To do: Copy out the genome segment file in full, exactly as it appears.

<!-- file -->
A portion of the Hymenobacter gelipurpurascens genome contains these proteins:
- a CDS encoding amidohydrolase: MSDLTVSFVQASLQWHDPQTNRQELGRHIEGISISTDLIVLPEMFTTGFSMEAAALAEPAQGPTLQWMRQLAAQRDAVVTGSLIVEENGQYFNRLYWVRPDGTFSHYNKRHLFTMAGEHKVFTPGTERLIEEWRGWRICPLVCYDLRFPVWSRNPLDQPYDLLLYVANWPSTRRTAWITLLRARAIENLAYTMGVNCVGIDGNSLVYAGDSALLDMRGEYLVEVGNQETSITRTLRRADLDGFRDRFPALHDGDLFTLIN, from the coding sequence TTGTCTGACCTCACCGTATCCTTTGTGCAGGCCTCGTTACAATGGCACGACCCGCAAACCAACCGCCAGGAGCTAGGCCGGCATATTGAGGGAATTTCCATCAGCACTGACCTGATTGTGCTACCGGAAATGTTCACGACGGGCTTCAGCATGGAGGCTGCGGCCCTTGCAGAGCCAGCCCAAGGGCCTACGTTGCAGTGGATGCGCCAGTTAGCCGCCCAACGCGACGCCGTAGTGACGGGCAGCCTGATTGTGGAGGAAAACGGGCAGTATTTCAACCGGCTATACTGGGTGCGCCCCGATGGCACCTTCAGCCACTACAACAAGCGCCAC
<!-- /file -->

A portion of the Hymenobacter gelipurpurascens genome contains these proteins:
- a CDS encoding amidohydrolase: MSDLTVSFVQASLQWHDPQTNRQELGRHIEGISISTDLIVLPEMFTTGFSMEAAALAEPAQGPTLQWMRQLAAQRDAVVTGSLIVEENGQYFNRLYWVRPDGTFSHYNKRHLFTMAGEHKVFTPGTERLIEEWRGWRICPLVCYDLRFPVWSRNPLDQPYDLLLYVANWPSTRRTAWITLLRARAIENLAYTMGVNCVGIDGNSLVYAGDSALLDMRGEYLVEVGNQETSITRTLRRADLDGFRDRFPALHDGDLFTLIN, from the coding sequence TTGTCTGACCTCACCGTATCCTTTGTGCAGGCCTCGTTACAATGGCACGACCCGCAAACCAACCGCCAGGAGCTAGGCCGGCATATTGAGGGAATTTCCATCAGCACTGACCTGATTGTGCTACCGGAAATGTTCACGACGGGCTTCAGCATGGAGGCTGCGGCCCTTGCAGAGCCAGCCCAAGGGCCTACGTTGCAGTGGATGCGCCAGTTAGCCGCCCAACGCGACGCCGTAGTGACGGGCAGCCTGATTGTGGAGGAAAACGGGCAGTATTTCAACCGGCTATACTGGGTGCGCCCCGATGGCACCTTCAGCCACTACAACAAGCGCCAC